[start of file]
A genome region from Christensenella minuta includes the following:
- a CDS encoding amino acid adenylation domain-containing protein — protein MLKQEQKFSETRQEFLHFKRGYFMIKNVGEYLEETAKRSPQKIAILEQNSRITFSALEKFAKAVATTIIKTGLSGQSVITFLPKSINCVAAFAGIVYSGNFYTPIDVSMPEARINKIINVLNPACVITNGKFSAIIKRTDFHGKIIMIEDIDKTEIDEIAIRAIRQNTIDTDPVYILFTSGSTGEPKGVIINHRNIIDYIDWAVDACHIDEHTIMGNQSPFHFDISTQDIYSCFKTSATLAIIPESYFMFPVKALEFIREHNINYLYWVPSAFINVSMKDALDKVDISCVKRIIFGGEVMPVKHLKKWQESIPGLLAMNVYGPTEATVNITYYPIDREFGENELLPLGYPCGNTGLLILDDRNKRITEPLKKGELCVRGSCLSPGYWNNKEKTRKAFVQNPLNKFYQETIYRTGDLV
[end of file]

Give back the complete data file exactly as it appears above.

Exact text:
A genome region from Christensenella minuta includes the following:
- a CDS encoding amino acid adenylation domain-containing protein — protein MLKQEQKFSETRQEFLHFKRGYFMIKNVGEYLEETAKRSPQKIAILEQNSRITFSALEKFAKAVATTIIKTGLSGQSVITFLPKSINCVAAFAGIVYSGNFYTPIDVSMPEARINKIINVLNPACVITNGKFSAIIKRTDFHGKIIMIEDIDKTEIDEIAIRAIRQNTIDTDPVYILFTSGSTGEPKGVIINHRNIIDYIDWAVDACHIDEHTIMGNQSPFHFDISTQDIYSCFKTSATLAIIPESYFMFPVKALEFIREHNINYLYWVPSAFINVSMKDALDKVDISCVKRIIFGGEVMPVKHLKKWQESIPGLLAMNVYGPTEATVNITYYPIDREFGENELLPLGYPCGNTGLLILDDRNKRITEPLKKGELCVRGSCLSPGYWNNKEKTRKAFVQNPLNKFYQETIYRTGDLV